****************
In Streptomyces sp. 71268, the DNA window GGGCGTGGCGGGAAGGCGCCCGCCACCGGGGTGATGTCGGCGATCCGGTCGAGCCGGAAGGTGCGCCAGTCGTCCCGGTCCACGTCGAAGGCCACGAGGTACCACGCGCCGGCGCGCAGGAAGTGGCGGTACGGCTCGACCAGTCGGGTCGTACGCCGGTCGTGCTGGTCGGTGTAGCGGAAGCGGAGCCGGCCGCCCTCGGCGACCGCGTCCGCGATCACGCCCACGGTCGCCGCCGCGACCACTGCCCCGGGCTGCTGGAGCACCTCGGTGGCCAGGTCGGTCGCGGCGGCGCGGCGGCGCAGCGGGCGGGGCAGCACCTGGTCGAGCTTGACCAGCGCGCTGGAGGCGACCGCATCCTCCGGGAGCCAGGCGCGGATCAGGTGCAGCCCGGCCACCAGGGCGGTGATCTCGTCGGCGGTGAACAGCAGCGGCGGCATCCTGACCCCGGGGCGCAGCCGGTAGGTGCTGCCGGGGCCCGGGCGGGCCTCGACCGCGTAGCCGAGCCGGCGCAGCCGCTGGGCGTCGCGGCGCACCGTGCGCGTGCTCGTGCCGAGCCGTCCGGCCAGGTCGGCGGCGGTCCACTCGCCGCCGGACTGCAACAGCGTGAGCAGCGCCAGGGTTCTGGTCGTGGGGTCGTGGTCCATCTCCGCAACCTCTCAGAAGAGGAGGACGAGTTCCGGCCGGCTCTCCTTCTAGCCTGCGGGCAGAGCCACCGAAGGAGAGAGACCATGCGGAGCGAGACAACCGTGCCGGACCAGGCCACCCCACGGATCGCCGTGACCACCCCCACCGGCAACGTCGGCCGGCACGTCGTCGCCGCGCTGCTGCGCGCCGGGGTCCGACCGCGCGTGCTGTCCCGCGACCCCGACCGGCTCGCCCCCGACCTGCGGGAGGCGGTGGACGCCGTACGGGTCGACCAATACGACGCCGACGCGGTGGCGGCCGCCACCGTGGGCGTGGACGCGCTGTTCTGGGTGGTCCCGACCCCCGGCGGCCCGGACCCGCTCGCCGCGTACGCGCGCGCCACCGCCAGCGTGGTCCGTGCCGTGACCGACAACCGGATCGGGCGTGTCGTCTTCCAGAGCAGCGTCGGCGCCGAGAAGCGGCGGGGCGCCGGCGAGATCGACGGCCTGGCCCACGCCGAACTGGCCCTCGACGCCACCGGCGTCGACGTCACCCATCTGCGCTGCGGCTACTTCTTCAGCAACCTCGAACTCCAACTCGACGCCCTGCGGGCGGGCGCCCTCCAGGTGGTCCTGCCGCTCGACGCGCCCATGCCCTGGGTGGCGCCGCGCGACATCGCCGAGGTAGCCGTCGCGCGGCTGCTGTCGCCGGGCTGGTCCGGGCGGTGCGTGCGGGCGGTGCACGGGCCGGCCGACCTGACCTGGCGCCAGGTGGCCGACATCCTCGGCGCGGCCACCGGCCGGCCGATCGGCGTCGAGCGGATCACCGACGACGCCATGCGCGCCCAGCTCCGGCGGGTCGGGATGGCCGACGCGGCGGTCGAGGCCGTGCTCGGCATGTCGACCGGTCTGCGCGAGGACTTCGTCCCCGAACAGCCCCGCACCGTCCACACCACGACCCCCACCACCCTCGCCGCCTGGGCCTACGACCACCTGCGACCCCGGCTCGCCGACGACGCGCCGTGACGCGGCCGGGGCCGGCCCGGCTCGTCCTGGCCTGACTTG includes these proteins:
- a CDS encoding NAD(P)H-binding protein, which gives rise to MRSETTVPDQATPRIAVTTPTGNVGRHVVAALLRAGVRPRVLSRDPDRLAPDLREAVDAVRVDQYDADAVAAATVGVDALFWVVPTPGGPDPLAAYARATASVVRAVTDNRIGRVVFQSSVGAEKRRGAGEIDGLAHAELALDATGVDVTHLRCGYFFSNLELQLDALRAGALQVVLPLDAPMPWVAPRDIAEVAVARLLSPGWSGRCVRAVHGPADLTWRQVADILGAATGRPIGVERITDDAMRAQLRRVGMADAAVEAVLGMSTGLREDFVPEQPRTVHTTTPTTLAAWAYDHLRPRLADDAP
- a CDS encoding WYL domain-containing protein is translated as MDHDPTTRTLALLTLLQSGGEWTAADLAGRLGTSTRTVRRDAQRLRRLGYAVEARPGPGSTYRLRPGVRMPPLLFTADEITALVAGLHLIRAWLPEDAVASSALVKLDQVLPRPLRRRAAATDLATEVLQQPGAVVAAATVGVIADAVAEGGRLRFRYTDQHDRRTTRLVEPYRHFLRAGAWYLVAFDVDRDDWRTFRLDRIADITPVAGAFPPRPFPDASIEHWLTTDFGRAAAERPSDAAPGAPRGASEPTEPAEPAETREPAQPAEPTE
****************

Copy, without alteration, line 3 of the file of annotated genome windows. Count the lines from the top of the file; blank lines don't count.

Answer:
- a CDS encoding WYL domain-containing protein is translated as MDHDPTTRTLALLTLLQSGGEWTAADLAGRLGTSTRTVRRDAQRLRRLGYAVEARPGPGSTYRLRPGVRMPPLLFTADEITALVAGLHLIRAWLPEDAVASSALVKLDQVLPRPLRRRAAATDLATEVLQQPGAVVAAATVGVIADAVAEGGRLRFRYTDQHDRRTTRLVEPYRHFLRAGAWYLVAFDVDRDDWRTFRLDRIADITPVAGAFPPRPFPDASIEHWLTTDFGRAAAERPSDAAPGAPRGASEPTEPAEPAETREPAQPAEPTE